Workers on a building site in suburban Cairo have made a stunning discovery, unearthing part of an ancient statue honouring a 3000-year old Egyptian Pharaoh.
The discovery was first made in the working class Cairo suburb of Matariya last week, before efforts to unearth whatever remained of the statue began.
The statue would have stood eight metres high when constructed, and is thought to depict Pharaoh Ramses II, who ruled Egypt from 1279 to 1213 BCE.
But the discovery wasn’t made as part of an archeological dig or according to dusty half-completed plans laying somewhere in Indiana Jones’ basement. The statue was uncovered as part of a new apartment development – before archaeologists from Germany and Egypt were brought in to examine the statue and excavate it.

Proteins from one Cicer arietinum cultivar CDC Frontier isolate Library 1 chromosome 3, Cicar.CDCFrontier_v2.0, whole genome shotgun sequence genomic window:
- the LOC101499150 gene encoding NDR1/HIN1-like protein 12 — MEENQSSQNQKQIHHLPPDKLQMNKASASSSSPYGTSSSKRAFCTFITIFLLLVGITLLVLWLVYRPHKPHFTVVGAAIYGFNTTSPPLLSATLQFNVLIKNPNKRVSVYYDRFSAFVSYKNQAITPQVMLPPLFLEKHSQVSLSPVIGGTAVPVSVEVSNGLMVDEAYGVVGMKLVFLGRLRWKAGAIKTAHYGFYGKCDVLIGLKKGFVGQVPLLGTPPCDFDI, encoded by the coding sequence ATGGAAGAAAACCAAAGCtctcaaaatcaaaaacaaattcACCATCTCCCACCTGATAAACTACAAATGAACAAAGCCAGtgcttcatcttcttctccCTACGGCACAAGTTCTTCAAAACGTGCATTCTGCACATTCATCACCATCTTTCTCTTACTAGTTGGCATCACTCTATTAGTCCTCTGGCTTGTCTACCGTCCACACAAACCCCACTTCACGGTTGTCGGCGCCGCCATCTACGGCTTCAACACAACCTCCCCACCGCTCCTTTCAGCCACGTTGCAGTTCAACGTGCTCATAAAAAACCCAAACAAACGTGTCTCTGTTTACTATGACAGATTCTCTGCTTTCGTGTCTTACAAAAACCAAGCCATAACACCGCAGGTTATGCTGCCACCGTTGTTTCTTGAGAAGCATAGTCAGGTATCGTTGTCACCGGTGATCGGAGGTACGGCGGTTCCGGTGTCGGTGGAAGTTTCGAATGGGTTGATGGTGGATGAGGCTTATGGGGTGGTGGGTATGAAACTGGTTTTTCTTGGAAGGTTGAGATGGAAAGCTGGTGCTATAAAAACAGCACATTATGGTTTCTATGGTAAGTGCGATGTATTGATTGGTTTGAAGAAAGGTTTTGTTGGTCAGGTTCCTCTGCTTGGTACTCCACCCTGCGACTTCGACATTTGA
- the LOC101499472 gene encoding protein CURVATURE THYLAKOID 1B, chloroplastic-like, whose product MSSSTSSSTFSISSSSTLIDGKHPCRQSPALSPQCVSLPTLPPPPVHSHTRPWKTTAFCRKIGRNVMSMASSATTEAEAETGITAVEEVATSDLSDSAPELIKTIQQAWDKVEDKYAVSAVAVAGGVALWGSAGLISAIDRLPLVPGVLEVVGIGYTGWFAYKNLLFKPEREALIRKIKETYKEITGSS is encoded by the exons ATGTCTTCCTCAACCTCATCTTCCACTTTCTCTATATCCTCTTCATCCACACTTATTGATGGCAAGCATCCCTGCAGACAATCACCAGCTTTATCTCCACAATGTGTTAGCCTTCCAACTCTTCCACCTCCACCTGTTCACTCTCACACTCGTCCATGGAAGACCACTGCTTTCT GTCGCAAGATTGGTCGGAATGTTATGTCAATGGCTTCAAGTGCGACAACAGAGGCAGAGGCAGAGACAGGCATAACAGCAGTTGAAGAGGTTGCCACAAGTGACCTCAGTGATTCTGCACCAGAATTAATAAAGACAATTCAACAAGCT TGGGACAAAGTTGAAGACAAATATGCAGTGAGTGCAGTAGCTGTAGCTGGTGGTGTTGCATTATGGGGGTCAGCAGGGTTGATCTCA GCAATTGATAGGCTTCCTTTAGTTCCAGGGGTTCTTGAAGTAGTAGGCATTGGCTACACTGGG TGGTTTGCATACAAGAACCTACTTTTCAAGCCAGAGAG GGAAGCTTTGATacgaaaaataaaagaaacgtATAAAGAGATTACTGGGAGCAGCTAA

The find has been hailed as one of the most important ever and is a boost to Egypt’s struggling tourist industry.
There are more images of the find here, with the ancient structure surrounded by garbage and apartment blocks.
For anyone who has visited the pyramids of Giza, Egypt, this is probably no surprise. While images of the pyramids might conjure visions of sand dunes and windswept deserts, their proximity to the city is the thing that sticks with you upon visiting Cairo.
Once reassembled, the statue is set to greet visitors at the entrance to the Grand Egyptian Museum – scheduled to open in 2018.